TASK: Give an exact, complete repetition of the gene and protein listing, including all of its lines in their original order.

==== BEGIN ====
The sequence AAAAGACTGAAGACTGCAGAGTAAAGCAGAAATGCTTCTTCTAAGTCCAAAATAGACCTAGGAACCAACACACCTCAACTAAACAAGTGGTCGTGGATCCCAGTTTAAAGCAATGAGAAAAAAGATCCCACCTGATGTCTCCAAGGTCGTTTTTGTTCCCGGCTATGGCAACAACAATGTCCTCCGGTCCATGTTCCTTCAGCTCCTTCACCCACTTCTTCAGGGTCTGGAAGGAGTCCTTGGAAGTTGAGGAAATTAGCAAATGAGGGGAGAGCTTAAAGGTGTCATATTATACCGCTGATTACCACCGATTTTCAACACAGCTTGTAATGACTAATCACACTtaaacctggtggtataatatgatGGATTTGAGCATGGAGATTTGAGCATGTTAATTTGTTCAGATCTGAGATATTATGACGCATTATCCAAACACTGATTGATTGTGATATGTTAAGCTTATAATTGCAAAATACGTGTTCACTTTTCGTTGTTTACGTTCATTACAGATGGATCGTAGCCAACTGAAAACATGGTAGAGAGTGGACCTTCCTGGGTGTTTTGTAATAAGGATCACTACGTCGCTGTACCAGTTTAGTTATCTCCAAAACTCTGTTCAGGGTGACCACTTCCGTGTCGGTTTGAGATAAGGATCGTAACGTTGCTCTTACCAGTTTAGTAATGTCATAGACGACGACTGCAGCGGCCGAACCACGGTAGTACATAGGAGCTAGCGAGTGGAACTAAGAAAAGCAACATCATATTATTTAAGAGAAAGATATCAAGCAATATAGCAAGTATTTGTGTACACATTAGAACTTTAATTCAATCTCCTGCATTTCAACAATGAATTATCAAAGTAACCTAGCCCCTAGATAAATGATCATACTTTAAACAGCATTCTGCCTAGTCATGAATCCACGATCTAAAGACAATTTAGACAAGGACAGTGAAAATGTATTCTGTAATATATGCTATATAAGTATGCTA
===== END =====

The sequence AAAAGACTGAAGACTGCAGAGTAAAGCAGAAATGCTTCTTCTAAGTCCAAAATAGACCTAGGAACCAACACACCTCAACTAAACAAGTGGTCGTGGATCCCAGTTTAAAGCAATGAGAAAAAAGATCCCACCTGATGTCTCCAAGGTCGTTTTTGTTCCCGGCTATGGCAACAACAATGTCCTCCGGTCCATGTTCCTTCAGCTCCTTCACCCACTTCTTCAGGGTCTGGAAGGAGTCCTTGGAAGTTGAGGAAATTAGCAAATGAGGGGAGAGCTTAAAGGTGTCATATTATACCGCTGATTACCACCGATTTTCAACACAGCTTGTAATGACTAATCACACTtaaacctggtggtataatatgatGGATTTGAGCATGGAGATTTGAGCATGTTAATTTGTTCAGATCTGAGATATTATGACGCATTATCCAAACACTGATTGATTGTGATATGTTAAGCTTATAATTGCAAAATACGTGTTCACTTTTCGTTGTTTACGTTCATTACAGATGGATCGTAGCCAACTGAAAACATGGTAGAGAGTGGACCTTCCTGGGTGTTTTGTAATAAGGATCACTACGTCGCTGTACCAGTTTAGTTATCTCCAAAACTCTGTTCAGGGTGACCACTTCCGTGTCGGTTTGAGATAAGGATCGTAACGTTGCTCTTACCAGTTTAGTAATGTCATAGACGACGACTGCAGCGGCCGAACCACGGTAGTACATAGGAGCTAGCGAGTGGAACTAAGAAAAGCAACATCATATTATTTAAGAGAAAGATATCAAGCAATATAGCAAGTATTTGTGTACACATTAGAACTTTAATTCAATCTCCTGCATTTCAACAATGAATTATCAAAGTAACCTAGCCCCTAGATAAATGATCATACTTTAAACAGCATTCTGCCTAGTCATGAATCCACGATCTAAAGACAATTTAGACAAGGACAGTGAAAATGTATTCTGTAATATATGCTATATAAGTATGCTA